The European Union is getting tough on Amazon’s big data collection practices. Valentina Pop and Sam Schechner report for The Wall Street Journal:
Amazon.com Inc. AMZN -3.41% faces fresh legal battles with the European Union after the bloc charged the online retailer with violating competition law in a new salvo in its scrutiny of U.S. tech corporations.
The European Commission—the bloc’s top antitrust enforcer—issued a charge sheet against Amazon alleging that the company uses nonpublic data it gathers from third-party sellers to unfairly compete against them.
In addition, the EU is opening an investigation focusing on how Amazon selects which vendor is the default seller for a given product, alleging that Amazon, and those that pay extra for its services, are more likely to be chosen.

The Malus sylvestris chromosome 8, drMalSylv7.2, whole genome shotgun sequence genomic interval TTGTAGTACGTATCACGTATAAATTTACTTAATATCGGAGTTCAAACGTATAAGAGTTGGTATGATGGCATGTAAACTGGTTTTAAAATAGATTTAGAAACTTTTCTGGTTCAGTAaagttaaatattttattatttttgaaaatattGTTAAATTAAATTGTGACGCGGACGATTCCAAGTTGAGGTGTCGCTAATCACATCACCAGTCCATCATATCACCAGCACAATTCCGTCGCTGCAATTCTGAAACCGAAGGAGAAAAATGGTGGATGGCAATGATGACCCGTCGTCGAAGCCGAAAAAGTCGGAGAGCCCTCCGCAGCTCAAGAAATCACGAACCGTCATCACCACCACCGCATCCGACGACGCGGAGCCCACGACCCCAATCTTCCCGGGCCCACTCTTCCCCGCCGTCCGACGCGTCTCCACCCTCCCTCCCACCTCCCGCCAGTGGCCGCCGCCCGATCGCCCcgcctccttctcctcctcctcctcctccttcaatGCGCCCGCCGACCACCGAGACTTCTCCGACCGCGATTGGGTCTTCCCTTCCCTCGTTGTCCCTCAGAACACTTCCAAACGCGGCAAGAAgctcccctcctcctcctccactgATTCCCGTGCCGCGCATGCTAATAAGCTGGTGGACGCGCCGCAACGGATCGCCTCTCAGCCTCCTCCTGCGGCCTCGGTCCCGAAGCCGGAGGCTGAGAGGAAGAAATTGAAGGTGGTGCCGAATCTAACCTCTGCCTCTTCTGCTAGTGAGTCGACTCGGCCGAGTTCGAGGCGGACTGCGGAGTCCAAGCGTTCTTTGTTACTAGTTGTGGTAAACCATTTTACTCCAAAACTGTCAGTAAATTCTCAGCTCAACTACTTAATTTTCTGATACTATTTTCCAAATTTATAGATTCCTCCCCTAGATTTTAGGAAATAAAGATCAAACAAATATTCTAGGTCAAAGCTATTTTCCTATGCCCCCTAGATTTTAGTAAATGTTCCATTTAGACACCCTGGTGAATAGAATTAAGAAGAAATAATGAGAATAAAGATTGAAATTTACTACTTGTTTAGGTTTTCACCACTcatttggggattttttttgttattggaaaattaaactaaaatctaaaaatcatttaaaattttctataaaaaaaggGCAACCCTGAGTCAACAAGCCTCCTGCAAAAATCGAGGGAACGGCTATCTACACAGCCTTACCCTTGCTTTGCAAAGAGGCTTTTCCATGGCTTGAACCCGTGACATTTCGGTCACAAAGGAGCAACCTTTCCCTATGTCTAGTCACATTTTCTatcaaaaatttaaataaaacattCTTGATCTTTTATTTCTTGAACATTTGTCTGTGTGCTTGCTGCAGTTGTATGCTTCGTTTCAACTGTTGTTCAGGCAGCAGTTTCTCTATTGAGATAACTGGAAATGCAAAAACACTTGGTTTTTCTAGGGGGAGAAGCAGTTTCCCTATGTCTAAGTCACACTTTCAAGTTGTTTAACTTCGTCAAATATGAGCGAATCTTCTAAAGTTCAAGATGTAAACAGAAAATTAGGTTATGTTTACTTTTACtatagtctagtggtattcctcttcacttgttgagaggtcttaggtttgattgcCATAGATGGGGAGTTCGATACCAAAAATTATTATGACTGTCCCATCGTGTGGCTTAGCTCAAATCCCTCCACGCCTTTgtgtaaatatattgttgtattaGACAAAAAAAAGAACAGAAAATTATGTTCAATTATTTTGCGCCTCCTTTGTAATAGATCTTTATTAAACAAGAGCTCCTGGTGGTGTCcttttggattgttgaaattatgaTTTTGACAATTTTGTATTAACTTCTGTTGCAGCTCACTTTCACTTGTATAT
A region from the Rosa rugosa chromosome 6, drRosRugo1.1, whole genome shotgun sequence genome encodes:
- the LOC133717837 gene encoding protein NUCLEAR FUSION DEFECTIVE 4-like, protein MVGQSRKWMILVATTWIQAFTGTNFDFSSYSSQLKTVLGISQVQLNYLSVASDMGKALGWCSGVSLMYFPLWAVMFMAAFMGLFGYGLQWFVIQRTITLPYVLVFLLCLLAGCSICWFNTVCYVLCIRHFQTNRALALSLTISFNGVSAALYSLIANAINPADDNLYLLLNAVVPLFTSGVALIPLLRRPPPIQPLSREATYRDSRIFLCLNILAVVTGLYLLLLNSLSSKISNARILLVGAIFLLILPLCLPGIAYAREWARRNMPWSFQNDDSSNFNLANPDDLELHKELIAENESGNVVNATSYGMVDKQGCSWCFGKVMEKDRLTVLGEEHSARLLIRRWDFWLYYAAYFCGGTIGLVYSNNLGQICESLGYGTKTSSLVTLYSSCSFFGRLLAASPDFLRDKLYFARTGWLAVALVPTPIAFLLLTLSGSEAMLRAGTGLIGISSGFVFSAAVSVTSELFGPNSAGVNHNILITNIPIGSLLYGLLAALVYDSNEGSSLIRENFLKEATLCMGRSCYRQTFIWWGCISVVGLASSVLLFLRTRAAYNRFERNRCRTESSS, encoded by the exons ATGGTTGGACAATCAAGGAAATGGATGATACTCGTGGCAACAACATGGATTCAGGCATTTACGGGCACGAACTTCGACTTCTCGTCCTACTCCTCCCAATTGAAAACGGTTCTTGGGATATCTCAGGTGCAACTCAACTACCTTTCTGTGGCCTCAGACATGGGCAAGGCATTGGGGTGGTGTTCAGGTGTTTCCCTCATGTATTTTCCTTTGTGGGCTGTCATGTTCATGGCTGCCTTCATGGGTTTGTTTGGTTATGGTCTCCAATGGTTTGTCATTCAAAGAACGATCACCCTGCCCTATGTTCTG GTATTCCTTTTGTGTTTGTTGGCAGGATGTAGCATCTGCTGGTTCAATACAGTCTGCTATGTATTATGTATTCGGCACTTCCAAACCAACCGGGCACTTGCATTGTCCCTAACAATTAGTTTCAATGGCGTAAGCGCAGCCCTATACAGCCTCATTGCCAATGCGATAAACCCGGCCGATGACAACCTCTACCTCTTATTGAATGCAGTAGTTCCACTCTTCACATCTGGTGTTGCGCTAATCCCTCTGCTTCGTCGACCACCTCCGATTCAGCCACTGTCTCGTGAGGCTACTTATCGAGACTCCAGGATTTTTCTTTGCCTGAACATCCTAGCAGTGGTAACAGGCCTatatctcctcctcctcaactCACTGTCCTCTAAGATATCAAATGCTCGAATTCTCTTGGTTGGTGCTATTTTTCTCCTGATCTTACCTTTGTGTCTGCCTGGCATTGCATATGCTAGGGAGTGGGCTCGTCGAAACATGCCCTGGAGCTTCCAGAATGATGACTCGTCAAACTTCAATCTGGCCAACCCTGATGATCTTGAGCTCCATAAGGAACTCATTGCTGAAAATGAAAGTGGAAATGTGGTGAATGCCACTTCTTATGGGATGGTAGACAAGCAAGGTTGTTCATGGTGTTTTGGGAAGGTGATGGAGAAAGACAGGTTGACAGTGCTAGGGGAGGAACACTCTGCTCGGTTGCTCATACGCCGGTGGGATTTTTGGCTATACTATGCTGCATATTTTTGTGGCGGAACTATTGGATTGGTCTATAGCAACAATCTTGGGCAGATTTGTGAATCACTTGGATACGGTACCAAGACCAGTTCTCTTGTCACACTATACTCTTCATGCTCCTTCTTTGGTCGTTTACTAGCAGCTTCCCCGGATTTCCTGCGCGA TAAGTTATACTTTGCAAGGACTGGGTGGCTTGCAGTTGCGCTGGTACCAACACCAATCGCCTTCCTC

The Wall Street Journal reported in June that the EU was planning formal antitrust charges against Amazon, and that an European Commission case team had circulated a draft of the charge sheet, citing people familiar with the matter.
A decision on whether Amazon broke competition laws is expected next year. If the company is found to be in violation, the commission can force Amazon to change its business practices and fine it as much as 10% of its annual global revenue—or up to $28 billion, based on 2019 numbers. Amazon can challenge any such decision in an EU court.
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